For one thing, the term “antichrist” is not used in the book of Revelation or in any of the other biblical passages that are typically understood as predictions of the end times. It is used only in the letters of First and Second John, where it is defined as anyone who denies that Jesus Christ has come in the flesh. This, John writes, “is the spirit of the antichrist, which you have heard is coming and even now is already in the world.” In other words, for John, “antichrist” is not so much a future person, it’s a spirit that has already arrived. We need to be careful not to come under its influence ourselves, but this does not mean that God knows in advance which specific people will choose to give in to its influence, not if their choices are truly free.
The Bible does speak under other names of a person whom interpreters often identify with a future “Antichrist.” In Revelation he’s called the “beast.” This seems to be an echo of the way this same figure is described in Daniel as one of the “kings” of a “kingdom” that’s represented symbolically in his vision as a “fourth beast.”
But I think it’s important to recognize that the initial application of the prophecies in both Daniel and Revelation must be made to the near future from the standpoint of those books, that is, to the time when they were written, or shortly afterwards. This is simply responsible biblical interpretation, to ask first what a text would have meant to its author and its original audience.
In that light, as I explain in my study guide to those two books, and in this post, Daniel’s references to the “tenth horn” of the “fourth beast,” equivalent to the “little horn” of his next vision, must be associated primarily with Antiochus IV Epiphanes, who desecrated the Jerusalem temple in 167 BC. Similarly, as also I say in the guide and in this post, Revelation’s frequent references to the “beast” must be understood as referencing initially the Roman emperor Domitian, who persecuted the followers of Jesus late in the first century AD.
At least according to the “preterist” approach I take to Daniel and Revelation (see the explanation of that term near the end of this post), any further fulfillments of these prophecies will occur in the future by analogy and redemptive-historical “deepening.” (This is precisely the way that Jesus, according to Matthew, “fulfilled” Old Testament prophecies—not so much literally as typologically. See this post for a discussion.)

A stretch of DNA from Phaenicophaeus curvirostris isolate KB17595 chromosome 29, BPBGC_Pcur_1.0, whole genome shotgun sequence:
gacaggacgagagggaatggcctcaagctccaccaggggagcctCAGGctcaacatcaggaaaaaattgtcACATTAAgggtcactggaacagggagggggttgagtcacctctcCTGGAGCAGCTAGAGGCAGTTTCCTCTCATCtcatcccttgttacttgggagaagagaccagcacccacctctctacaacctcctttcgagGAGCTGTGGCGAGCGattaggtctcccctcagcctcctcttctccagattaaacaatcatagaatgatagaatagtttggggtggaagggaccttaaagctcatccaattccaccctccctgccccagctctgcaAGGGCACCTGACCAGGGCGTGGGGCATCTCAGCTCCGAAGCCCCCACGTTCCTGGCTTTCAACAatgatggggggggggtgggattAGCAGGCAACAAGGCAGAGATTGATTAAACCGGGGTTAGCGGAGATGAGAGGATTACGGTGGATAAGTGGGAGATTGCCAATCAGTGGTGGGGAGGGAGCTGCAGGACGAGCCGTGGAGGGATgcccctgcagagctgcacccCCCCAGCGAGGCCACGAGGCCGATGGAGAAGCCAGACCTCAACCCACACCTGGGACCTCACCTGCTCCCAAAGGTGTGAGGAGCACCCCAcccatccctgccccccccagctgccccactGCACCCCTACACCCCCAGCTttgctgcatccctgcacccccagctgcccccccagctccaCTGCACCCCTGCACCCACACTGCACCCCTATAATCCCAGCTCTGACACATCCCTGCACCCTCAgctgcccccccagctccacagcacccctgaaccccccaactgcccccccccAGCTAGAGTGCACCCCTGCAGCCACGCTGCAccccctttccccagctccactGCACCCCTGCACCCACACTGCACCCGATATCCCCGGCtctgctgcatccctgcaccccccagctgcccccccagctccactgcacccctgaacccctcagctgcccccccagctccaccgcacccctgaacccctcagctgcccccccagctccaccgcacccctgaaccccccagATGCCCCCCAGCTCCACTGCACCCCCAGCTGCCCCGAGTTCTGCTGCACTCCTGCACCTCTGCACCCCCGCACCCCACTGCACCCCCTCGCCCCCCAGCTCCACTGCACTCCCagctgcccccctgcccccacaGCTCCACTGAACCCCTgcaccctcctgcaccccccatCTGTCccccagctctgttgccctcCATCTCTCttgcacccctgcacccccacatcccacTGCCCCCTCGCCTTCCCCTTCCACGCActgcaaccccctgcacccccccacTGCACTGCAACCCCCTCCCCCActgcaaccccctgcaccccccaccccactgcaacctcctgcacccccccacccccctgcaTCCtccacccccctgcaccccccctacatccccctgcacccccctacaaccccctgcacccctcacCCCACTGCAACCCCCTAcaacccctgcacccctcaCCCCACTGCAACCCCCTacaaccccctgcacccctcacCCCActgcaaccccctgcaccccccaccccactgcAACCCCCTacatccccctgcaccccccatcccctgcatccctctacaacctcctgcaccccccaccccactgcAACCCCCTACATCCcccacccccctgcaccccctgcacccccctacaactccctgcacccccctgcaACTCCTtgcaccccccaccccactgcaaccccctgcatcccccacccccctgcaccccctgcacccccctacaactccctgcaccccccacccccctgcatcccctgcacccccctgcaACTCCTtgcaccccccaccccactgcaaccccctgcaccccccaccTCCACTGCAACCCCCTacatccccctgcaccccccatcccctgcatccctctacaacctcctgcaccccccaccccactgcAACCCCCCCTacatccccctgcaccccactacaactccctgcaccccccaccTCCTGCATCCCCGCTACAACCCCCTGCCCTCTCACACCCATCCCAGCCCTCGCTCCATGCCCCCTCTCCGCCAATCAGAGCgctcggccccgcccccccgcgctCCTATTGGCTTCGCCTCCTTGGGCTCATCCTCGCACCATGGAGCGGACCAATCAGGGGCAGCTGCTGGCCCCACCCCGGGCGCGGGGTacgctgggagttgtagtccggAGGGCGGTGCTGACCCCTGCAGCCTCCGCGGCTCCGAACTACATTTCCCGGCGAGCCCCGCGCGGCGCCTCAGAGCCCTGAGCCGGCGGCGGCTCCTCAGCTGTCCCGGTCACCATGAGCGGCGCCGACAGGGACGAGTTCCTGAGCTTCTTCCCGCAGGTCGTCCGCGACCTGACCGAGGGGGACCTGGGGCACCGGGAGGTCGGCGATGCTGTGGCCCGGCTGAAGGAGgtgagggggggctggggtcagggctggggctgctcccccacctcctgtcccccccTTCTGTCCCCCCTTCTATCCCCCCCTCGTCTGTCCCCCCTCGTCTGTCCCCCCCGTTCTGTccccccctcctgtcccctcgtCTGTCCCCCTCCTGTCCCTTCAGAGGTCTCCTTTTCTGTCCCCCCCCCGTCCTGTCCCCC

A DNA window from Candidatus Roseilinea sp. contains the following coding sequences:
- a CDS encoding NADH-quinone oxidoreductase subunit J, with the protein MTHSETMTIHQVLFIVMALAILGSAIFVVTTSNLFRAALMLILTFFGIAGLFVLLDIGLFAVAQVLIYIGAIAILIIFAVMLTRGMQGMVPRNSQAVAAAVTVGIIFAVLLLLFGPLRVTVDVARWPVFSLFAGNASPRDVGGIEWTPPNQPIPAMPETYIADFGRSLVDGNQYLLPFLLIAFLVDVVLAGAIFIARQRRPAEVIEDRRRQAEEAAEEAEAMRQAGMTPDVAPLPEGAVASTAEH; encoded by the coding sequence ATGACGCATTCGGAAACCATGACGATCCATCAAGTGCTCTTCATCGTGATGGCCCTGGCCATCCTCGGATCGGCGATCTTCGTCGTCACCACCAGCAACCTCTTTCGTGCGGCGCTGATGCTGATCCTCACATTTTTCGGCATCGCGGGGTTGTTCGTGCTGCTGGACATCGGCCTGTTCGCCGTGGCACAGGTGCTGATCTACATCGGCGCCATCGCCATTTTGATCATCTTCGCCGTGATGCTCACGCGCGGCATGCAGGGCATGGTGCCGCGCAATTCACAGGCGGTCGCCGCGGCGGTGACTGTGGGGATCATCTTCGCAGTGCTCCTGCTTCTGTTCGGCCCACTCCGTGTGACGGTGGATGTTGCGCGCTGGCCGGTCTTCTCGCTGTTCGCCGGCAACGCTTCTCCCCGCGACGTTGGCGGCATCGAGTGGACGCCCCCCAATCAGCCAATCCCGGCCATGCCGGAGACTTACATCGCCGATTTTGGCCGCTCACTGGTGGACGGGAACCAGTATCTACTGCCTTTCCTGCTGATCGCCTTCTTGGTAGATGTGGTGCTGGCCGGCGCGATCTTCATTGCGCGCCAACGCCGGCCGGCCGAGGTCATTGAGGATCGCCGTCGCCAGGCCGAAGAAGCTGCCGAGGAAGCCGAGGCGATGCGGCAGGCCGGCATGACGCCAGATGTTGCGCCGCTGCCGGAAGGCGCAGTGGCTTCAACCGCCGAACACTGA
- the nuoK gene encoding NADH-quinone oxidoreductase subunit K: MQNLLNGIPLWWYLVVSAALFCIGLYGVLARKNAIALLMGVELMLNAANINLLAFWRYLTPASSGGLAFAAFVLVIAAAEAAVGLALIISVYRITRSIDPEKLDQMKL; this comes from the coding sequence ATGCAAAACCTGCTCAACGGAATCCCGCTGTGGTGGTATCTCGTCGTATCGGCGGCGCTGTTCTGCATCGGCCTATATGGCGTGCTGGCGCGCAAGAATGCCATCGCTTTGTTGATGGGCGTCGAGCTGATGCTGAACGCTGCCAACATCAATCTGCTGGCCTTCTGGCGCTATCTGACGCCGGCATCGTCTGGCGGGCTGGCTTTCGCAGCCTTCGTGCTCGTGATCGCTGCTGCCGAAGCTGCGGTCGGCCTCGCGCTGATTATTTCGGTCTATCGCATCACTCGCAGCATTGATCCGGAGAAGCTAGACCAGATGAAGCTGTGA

As the conflict between good and evil reaches its culmination at the end of world history—the Bible certainly envisions that happening—somebody will take the lead in opposing God, and that person will gather followers from all over the world. But I’m not convinced that it’s knowable right now who this person will be, as countless people will make innumerable choices between now and then. Rather, as Jesus said to his disciples, “Things that cause people to stumble are bound to come, but woe to anyone through whom they come.” In other words, the leading astray may be inevitable, but the actual person who leads astray remains indefinite (“anyone”).
As a result, I don’t believe the Bible actually predicts which specific person in the future will lead the opposition against God at the end of history. And so what the Bible says about this future figure is not a counterexample to the idea that God does not know moral choices in advance because they are truly free and thus unknowable. What we need to come to grips with is not God knowingly creating a monster, whether Satan or Antichrist, but God endowing us with such beautiful, terrible freedom.
Q. In the story where Jesus drives demons out a possessed man and into a herd of pigs, the demons implore him not to send them to the abyss. Why did Jesus have mercy on the demons? Does he feel compassion even towards those who are with the devil?